- There are no protective speaker grilles included, but grilles will soon be available as an option. They’ll use magnetism to attach to the cabinet’s front face, with separate grille units for each of the drivers. Reportedly, no tools will be necessary for grille installation, although I was not provided with any grilles, and did not test them personally or directly confirm that as part of this review. Like most engineers, I tend to pull the grilles off my nearfields and leave them off, so I suspect that KRK’s decision to make them an optional purchase isn’t going to turn off too many users.
- Power switches on the back of nearfield monitors can sometimes be a bit of a pain to access. Fortunately the inclusion of the automatic low-power standby mode means you don’t have to use the power switches as often – if you want to save power, you don’t have to power down completely just because you’re taking a lunch break.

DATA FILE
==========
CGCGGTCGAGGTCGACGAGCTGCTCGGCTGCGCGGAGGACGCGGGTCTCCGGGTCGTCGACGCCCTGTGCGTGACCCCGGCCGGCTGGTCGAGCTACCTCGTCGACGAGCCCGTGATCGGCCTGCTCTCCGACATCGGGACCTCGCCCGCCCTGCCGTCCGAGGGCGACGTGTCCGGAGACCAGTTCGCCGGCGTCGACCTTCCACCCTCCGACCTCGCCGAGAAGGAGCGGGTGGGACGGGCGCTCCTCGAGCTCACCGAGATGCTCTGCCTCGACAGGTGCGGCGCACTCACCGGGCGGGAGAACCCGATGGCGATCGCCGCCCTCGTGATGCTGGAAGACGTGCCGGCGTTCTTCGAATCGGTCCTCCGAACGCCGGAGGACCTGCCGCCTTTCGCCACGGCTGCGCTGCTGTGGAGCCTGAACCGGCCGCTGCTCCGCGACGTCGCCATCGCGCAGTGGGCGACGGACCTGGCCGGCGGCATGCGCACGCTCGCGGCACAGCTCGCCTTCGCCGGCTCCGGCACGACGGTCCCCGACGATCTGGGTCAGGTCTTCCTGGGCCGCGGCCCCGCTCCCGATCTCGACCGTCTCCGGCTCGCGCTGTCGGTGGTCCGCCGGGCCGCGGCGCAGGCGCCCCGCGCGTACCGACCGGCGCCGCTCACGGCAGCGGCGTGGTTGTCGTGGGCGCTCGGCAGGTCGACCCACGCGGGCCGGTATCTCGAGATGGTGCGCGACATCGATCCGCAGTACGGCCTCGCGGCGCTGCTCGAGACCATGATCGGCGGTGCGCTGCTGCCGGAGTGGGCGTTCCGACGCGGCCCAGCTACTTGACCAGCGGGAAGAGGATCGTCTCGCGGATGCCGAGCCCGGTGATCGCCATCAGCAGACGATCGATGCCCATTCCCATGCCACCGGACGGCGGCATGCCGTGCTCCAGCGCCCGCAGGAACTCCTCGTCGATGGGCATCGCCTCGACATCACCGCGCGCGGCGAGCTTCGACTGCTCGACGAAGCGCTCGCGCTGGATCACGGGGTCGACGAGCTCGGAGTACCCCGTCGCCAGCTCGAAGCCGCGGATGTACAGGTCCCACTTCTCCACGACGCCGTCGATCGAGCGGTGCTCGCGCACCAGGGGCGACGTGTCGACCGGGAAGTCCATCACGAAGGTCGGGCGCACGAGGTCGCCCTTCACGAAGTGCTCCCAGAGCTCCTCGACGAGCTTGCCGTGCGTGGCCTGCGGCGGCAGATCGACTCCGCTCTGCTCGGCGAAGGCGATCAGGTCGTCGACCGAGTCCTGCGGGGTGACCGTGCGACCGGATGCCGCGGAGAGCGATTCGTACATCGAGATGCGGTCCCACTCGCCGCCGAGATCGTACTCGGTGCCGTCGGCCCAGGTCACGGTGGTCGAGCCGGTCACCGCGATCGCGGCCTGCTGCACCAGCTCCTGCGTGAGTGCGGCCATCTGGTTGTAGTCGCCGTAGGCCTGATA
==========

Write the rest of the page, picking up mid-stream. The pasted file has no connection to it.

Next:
Here’s the headline: KRK’s popular ROKIT series gets a major fourth generation update, making them even better than their predecessors. Making direct comparisons to all of the models I’ve previously reviewed wasn’t possible, but I’m familiar enough with the G3 series to make some observations. Many people will feel right at home on the ROKIT 7 G4, although some will no doubt be thinking “hey, why not get the 8’s instead?” And that’s a reasonable question – it’s part of the reason why I asked to check out the RP7’s instead of one of the other speakers in the ROKIT G4 series. And the answer is that while it will really come down to your individual needs and preferences, there are some differences to take note of. While I haven’t heard the ROKIT 8 G4’s yet and therefore can’t make any sonic comparisons, a quick look at their product page on the KRK website shows me that they’ve got a bit more power (203 watts total), and that they’re a little larger (15.75″ H x 10.47″ W x 12.17″ D) and heavier (22.6 lb). A quick Google search shows that they cost a bit more too… currently around $299.00 “street” per speaker, or $598 per pair for the 8″ model. While their maximum SPL ratings are nearly identical, the ROKIT 8 G4 does offer a bit more bass extension, with a frequency response that is rated from 36 Hz – 40 kHz.